Meanwhile, although less economically significant than Korea, Colombia is the third largest market in Central and South America, with U.S.-Colombia trade totaling nearly $28 billion in 2010 and U.S. exports accounting for $12 billion of that amount. Currently, most American exports to the South American nation face tariffs as high as 20%, while virtually all Colombian imports enter the U.S. duty-free under unilateral preference programs. In this deal, 80% of U.S. consumer and industrial exports and 100% of textiles and apparel going to Colombia will become duty-free immediately. This means that the 15% duties Colombia charges on U.S. nonwoven roll goods will become a thing of the past on day one. Even better, Colombia is already a significant export destination with the U.S. sending some 3.4 million kilograms worth more than $15 million in 2010.According to the ITC, Colombia offers export opportunities for a number of other key industrial sectors as well, including chemicals, plastic products, machinery, oil and gas equipment, pollution control equipment, food and beverage processing equipment and more.
Most agree the impact of the Panamanian deal will be minor due to the small size of that country's market, although the White House points out that Panama is one of Latin America's most rapidly expanding economies, growing 6.2% in 2010, with similar forecasts through 2015. U.S. exporters are expected to be the main beneficiaries of the Panama deal since most of that country's products already enter the U.S. duty-free under various trade preference programs, while less than 40% of U.S. goods enjoy similar status.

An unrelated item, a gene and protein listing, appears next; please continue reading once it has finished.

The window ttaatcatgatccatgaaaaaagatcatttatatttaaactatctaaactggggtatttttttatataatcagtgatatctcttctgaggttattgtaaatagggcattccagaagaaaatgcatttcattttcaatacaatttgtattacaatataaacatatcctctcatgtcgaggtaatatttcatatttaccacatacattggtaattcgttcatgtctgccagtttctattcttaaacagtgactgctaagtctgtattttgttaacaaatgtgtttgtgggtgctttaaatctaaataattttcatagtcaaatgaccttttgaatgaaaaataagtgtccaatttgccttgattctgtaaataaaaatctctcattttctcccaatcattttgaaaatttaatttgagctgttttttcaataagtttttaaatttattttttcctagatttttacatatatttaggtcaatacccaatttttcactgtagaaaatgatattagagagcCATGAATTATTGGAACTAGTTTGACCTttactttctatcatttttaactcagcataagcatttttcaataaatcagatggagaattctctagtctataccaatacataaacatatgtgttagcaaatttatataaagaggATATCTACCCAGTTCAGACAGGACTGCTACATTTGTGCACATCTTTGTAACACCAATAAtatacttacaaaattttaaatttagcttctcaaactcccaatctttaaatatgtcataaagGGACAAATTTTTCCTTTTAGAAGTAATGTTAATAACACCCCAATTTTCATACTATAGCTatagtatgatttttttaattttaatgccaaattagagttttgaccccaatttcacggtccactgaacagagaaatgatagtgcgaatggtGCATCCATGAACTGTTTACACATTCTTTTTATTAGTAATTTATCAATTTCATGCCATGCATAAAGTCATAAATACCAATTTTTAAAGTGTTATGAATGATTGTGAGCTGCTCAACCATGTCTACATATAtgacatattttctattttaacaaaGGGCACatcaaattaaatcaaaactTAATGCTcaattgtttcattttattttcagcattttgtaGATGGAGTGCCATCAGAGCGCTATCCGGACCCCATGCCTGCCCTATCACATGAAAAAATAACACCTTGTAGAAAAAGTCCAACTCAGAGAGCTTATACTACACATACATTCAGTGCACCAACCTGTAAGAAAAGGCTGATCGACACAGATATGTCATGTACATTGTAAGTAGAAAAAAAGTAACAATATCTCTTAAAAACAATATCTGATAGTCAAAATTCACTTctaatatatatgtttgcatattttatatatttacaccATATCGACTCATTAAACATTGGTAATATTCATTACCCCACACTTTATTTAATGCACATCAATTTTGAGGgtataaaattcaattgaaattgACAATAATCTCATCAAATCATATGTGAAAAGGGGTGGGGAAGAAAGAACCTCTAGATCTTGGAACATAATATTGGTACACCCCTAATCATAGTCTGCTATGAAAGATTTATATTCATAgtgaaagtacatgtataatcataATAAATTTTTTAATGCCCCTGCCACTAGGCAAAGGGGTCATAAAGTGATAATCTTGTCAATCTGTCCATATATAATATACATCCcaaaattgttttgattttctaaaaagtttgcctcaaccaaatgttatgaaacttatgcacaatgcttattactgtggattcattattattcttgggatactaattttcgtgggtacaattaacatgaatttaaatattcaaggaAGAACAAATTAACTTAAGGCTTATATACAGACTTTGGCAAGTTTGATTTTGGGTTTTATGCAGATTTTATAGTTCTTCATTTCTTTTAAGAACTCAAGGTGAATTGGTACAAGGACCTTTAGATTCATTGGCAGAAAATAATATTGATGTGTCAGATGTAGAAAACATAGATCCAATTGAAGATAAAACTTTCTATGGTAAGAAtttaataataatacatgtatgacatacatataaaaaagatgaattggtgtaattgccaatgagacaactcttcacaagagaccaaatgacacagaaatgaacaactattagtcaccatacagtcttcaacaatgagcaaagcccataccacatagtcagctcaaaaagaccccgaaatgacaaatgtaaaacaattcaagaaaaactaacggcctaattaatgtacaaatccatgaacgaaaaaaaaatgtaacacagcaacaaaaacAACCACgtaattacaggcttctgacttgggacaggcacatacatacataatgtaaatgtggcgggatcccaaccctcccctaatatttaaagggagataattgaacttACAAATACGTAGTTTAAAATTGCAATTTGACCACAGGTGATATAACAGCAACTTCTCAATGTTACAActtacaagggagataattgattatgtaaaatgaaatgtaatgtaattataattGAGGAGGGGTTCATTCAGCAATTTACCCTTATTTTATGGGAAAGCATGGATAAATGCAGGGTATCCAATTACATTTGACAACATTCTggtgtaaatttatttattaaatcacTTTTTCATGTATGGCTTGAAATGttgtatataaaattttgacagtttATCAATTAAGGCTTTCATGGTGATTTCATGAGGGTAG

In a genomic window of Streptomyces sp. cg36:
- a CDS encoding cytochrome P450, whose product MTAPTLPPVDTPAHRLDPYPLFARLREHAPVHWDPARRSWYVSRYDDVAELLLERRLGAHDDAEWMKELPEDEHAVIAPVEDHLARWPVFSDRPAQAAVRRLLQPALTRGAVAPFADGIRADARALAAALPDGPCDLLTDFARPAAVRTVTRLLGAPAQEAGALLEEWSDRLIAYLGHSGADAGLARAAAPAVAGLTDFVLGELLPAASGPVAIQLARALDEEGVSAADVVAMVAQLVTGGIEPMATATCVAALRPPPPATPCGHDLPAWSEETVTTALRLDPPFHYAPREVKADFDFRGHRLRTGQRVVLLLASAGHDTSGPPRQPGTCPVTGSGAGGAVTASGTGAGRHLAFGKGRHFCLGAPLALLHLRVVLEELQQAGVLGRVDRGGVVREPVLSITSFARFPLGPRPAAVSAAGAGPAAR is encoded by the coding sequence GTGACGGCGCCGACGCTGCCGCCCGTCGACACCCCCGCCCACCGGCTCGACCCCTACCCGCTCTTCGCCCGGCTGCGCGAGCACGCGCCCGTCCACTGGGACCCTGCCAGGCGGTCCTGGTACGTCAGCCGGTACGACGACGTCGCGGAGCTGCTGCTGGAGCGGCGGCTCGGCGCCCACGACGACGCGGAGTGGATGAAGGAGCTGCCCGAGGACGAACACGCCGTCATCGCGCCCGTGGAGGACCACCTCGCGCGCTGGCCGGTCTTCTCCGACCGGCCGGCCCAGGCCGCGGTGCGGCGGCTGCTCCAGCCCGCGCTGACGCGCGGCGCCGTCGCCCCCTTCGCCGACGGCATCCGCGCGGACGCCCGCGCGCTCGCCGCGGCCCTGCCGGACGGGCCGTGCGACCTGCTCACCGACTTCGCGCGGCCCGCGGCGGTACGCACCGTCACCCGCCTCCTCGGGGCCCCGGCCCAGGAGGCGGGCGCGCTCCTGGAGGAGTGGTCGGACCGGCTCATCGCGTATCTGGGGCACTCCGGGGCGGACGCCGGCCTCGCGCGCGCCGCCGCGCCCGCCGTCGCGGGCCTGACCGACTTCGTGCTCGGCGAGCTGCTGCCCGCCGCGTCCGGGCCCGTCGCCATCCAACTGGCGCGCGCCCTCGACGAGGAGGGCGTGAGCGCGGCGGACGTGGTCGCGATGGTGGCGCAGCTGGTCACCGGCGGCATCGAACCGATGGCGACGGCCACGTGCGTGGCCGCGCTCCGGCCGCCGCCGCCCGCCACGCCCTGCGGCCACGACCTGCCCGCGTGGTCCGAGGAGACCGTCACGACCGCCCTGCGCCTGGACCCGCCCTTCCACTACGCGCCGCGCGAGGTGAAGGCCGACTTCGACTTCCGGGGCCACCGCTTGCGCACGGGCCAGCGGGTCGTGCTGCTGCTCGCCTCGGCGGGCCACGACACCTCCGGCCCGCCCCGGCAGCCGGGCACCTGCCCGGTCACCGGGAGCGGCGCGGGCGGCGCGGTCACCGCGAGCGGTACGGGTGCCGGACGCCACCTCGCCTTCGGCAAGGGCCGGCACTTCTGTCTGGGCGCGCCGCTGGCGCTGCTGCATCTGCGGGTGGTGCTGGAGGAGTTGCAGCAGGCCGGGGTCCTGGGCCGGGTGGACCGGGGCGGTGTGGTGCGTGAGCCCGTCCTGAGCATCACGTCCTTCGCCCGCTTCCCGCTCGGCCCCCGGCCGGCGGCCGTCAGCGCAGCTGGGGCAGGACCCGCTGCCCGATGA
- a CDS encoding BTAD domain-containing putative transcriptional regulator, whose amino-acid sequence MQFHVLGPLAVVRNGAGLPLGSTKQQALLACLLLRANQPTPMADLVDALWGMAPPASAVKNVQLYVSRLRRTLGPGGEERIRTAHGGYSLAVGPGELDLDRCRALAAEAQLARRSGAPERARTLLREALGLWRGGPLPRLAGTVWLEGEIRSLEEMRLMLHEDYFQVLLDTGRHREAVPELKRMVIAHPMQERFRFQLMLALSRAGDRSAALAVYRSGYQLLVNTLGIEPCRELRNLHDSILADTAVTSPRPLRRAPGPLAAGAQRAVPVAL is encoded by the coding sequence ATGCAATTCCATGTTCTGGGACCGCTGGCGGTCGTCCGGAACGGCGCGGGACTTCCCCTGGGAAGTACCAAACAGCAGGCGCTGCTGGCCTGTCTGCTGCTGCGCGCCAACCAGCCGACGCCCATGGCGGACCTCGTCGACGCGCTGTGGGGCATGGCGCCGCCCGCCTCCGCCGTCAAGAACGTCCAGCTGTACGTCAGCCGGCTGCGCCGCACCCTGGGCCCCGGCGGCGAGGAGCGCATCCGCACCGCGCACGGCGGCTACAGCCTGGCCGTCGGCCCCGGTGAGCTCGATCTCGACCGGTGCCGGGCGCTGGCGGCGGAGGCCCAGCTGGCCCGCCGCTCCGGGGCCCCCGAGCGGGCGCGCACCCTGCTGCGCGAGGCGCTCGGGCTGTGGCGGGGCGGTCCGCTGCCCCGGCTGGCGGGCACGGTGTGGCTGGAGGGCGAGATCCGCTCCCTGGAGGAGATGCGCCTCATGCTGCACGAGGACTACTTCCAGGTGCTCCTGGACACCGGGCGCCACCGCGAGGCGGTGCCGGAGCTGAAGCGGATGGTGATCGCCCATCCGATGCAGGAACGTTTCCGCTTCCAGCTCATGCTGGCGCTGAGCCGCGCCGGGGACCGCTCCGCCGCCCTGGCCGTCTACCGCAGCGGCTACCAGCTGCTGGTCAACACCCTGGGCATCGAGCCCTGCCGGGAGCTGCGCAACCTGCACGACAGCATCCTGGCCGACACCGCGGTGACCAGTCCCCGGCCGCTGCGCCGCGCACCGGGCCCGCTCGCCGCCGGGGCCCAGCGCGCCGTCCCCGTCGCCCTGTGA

The timeline for implementing the three pacts is somewhat unclear. The Korean government must still ratify its agreements, and all three U.S. trading partners must still make the necessary legal changes to conform to the treaties' obligations, a process that could take anywhere from three months to a year or more.To learn more about all three FTAs, visit: http://www.ustr.gov/FTA.
Industry fears efforts to rein in government spending could delay EPA wiper rule
A September 19 article in the environmental policy publication Inside EPA describes industry's mounting concern that Capitol Hill's current frenzy to cut federal spending could inadvertently delay the Environmental Protection Agency's decades-old "industrial wiper rule."
Currently, Congressional appropriators are working to complete all 12 fiscal year 2012 appropriations measures before a stopgap "continuing resolution" that is currently funding the government expires on November 18. Recent proposals from the Republican-controlled House and Democratic-led Senate, however, suggest deep divides, particularly when it comes to the 2012 EPA budget.A House Republican overall spending bill approved this summer, for example, called for slashing the EPA budget by some 18% from 2011, while a Senate Appropriations Committee proposal released this October would cut the agency's spending less than 1% from the year before.
These kinds of broad discrepancies have left wiper rule supporters a little nervous about the fate of a rulemaking process that has already taken 25 years to date. As reported earlier this year, EPA officials recently accelerated the timeline for completing the wipes rule and are now aiming to publish a final regulation by summer 2012.However, that time table, agency staff cautioned, is largely dependent on maintaining its current level of resources in 2012.
INDA has decided not to sit idly by and has developed a letter that its members can send to House and Senate lawmakers to explain why funds should be provided to make sure the wiper rule is finally resolved.To request a copy of this letter, contact INDA Government Affairs director Jessica Franken at 703-521-0545 or at firstname.lastname@example.org.